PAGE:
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Effects of logging on fire regimes in moist forests


David Lindenmayer, Fenner School for Environment & Society, WK Hancock Building [43], The Australian National University, Biology Place, Canberra, ACT, 0200. Tel: +61 2 6125 0654; fax: +61 2 6125 0757. Email: david.lindenmayer@anu.edu.au


Does logging affect the fire proneness of forests? This question often arises after major wildfires, but data suggest that answers differ substantially among different types of forest. Logging can alter key attributes of forests by changing microclimates, stand structure and species composition, fuel characteristics, the prevalence of ignition points, and patterns of landscape cover. These changes may make some kinds of forests more prone to increased probability of ignition and increased fire severity. Such forests include tropical rainforests where fire was previously extremely rare or absent and other moist forests where natural fire regimes tend toward low frequency, stand replacing events. Relationships between logging and fire regimes are contingent on forest practices, the kind of forest under consideration, and the natural fire regime characteristic of that forest. Such relationships will influence both the threat of fire to human life and infrastructure and biodiversity conservation. We therefore argue that conservation scientists must engage in debates about fire and logging to provide an environmental context to guide considered actions.


Does logging reduce the fire proneness of forests? This question is often posed after major wildfires, especially those marked by substantial loss of human life or infrastructure, such as occurred in February 2009 in south eastern Australia, the worst fires in Australia's history with the loss of 173 lives and more than 3000 homes. In the wake of fires such as these, calls for forests to be logged to prevent major wildfires have been made by senior public officials (Tuckey 2001) and by a key lobby group (National Association of Forest Industries 2009a,b,c). Similar arguments have also characterized fire and forest management debates in western North America (DellaSala et al. 2004; Odion et al. 2004). For example, Aber et al. (2000, p. 12) noted that “conversion of old growth forests in the Pacific Northwest [of the USA] has sometimes been justified on grounds that it reduced the potential for catastrophic fire.” They further stated that perceptions that managed (logged) landscapes are less susceptible to wildfire than unmanaged ones are “an article of faith.” Indeed, the opposite may be the case in some forests as we show in this article through a brief examination of relationships between logging and several aspects of fire regimes. This is an important issue because it could have profound consequences for how forests are managed, including some that are currently reserved. As a consequence, the issue has been raised in post fire commissions of inquiry in places like Australia and Canada. Potential changes in natural fire regimes underpinned by rapid climate change (Cary 2002; Lenihan et al. 2003; Westerling et al. 2006; Flannigan et al. 2008; Cochrane & Barber 2009) and hence interactions between management practices and altered climate further underscore the importance of this issue.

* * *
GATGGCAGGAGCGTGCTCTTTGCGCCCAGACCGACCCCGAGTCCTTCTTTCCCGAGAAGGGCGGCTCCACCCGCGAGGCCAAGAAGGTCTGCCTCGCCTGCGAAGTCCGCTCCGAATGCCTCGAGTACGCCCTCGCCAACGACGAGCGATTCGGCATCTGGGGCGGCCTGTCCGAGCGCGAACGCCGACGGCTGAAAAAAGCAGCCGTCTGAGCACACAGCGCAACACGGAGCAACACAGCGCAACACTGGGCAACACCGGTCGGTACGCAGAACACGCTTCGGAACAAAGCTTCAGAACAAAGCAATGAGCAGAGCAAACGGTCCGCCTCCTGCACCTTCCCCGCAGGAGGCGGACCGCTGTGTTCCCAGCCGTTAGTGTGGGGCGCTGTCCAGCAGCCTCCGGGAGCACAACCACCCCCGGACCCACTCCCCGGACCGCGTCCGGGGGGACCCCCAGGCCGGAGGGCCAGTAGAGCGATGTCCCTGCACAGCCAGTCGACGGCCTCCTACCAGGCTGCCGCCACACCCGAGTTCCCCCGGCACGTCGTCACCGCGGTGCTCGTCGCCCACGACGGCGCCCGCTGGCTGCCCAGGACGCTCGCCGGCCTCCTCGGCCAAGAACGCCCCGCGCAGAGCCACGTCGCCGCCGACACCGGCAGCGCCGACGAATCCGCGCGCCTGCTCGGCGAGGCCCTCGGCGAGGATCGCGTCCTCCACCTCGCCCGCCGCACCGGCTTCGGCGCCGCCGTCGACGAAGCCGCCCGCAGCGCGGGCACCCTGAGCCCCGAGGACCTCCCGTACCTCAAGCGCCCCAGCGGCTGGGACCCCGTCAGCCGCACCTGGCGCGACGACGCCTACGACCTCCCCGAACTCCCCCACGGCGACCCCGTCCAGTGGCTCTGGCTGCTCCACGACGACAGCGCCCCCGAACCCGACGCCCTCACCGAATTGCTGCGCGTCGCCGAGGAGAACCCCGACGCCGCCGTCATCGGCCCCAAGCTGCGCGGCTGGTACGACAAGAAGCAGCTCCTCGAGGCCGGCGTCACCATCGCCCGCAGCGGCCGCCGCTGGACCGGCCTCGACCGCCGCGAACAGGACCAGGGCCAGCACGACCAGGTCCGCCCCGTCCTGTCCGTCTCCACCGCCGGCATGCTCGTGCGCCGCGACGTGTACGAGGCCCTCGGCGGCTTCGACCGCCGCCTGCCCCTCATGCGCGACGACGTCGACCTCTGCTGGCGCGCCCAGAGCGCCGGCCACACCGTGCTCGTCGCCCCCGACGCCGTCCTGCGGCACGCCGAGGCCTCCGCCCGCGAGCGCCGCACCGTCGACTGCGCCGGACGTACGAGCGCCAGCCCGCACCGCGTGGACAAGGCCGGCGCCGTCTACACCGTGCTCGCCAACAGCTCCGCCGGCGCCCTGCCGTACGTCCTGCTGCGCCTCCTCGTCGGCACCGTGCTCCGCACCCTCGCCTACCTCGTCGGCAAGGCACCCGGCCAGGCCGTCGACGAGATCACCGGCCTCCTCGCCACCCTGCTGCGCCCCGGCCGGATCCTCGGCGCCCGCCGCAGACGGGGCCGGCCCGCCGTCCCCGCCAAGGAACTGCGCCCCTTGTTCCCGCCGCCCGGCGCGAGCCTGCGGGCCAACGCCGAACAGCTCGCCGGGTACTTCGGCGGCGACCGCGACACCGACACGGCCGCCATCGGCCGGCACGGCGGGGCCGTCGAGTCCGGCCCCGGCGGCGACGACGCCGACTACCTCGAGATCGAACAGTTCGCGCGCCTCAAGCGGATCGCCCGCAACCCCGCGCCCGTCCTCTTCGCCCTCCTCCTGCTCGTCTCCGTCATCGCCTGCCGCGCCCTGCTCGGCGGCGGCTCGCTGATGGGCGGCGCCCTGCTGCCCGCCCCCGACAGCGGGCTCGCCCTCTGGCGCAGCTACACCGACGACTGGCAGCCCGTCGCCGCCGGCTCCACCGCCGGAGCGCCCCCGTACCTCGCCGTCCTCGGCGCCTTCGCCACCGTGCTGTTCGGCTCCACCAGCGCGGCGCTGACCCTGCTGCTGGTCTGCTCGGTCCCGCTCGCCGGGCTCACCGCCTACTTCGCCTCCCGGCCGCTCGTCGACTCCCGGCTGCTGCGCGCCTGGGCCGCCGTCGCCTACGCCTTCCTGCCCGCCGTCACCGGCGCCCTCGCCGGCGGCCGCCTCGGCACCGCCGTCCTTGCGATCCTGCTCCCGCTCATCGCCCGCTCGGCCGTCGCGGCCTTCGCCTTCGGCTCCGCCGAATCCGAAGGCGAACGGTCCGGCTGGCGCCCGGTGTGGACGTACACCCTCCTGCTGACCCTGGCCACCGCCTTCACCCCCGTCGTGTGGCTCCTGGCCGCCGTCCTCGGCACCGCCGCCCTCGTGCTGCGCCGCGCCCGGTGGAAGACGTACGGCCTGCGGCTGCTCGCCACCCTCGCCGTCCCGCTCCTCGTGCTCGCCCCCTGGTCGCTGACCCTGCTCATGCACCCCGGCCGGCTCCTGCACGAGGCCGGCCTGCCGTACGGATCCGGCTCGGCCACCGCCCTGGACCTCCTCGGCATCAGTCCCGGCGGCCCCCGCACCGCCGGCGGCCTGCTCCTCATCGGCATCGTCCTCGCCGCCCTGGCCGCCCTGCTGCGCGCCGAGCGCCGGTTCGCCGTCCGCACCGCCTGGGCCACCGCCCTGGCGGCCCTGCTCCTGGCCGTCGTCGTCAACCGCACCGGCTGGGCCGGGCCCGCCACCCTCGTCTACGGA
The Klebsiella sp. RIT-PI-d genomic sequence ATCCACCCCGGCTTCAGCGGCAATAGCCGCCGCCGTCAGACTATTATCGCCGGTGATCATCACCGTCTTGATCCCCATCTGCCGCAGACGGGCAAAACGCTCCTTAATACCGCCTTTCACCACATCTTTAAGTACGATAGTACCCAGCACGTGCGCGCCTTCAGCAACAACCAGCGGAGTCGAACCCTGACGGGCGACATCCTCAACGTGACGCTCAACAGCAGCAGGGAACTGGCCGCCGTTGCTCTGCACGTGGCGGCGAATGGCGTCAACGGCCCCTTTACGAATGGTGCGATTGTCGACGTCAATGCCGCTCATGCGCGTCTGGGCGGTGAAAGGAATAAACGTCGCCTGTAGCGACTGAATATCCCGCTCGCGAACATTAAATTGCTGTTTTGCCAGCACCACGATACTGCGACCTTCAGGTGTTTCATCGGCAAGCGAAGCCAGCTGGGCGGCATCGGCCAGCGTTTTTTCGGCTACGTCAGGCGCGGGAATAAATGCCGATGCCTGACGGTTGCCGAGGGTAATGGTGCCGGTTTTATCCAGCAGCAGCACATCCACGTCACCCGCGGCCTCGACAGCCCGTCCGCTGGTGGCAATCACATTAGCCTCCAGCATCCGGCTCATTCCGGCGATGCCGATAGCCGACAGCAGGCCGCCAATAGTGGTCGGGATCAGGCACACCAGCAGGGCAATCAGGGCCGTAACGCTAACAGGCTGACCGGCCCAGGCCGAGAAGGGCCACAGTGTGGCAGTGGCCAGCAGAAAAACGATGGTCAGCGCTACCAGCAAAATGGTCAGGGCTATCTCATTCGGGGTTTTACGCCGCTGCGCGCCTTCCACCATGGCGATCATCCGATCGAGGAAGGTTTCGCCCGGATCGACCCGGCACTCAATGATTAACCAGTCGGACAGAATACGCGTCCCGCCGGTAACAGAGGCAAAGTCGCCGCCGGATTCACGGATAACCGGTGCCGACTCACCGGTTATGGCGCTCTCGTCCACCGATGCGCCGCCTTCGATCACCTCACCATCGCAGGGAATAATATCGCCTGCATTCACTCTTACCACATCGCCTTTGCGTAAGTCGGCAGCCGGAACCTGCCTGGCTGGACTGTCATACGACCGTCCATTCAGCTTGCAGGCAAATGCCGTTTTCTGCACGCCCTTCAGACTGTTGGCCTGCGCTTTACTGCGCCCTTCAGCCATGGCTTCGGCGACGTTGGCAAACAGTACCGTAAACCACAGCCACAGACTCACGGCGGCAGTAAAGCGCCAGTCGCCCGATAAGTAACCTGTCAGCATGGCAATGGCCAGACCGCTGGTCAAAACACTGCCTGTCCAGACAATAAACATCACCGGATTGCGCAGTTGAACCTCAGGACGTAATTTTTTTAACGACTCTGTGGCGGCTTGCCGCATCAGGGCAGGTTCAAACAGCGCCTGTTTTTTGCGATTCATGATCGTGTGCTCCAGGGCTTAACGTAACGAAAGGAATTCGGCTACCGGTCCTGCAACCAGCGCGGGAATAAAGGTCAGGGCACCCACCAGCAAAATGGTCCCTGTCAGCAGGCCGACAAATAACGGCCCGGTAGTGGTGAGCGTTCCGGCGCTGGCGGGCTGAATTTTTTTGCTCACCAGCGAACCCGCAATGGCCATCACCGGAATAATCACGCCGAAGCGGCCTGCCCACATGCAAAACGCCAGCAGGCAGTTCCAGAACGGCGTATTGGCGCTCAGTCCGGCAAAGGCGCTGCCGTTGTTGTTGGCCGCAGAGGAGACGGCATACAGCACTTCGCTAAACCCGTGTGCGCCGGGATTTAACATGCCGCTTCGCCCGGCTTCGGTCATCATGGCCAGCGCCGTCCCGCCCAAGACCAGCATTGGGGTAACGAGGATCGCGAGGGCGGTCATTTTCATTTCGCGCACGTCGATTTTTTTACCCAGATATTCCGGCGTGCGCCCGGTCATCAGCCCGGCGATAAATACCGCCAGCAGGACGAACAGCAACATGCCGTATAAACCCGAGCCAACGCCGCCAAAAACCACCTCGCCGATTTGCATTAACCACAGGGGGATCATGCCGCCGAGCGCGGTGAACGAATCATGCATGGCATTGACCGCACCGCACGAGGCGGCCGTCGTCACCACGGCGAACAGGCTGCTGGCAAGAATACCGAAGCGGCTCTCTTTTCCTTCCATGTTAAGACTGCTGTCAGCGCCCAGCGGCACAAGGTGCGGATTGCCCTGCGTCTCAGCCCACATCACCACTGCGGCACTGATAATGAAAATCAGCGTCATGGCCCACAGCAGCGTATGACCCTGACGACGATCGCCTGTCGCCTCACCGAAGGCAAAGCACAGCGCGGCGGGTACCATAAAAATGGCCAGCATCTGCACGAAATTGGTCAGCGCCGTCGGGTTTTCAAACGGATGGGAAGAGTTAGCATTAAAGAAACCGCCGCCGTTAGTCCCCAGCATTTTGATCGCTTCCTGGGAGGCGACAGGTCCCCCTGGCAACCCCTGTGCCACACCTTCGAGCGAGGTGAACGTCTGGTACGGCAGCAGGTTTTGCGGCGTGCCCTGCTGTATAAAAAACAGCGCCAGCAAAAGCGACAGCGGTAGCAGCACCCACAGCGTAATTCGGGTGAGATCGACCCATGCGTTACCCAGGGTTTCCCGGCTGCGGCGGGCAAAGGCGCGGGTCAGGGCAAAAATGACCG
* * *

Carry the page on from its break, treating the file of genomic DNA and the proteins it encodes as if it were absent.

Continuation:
Our focus is on relationships between industrial logging practices in native forests (i.e., not plantations) and alterations to natural fire regimes (sensuGill 1975) that might include (among others) changed susceptibility to ignition, altered fire severity, altered fuel loads and fuel condition, and changed fire frequency. Altered fire regimes can have significant negative effects on biodiversity in moist forests (Holdsworth & Uhl 1997; Brown et al. 2004; Noss et al. 2006b; Lindenmayer et al. 2008), especially those forest types where wildfires are extremely rare or even a novel kind of major natural disturbance (e.g., some kinds of tropical rainforest, Uhl & Kauffman 1990; Cochrane & Barber 2009).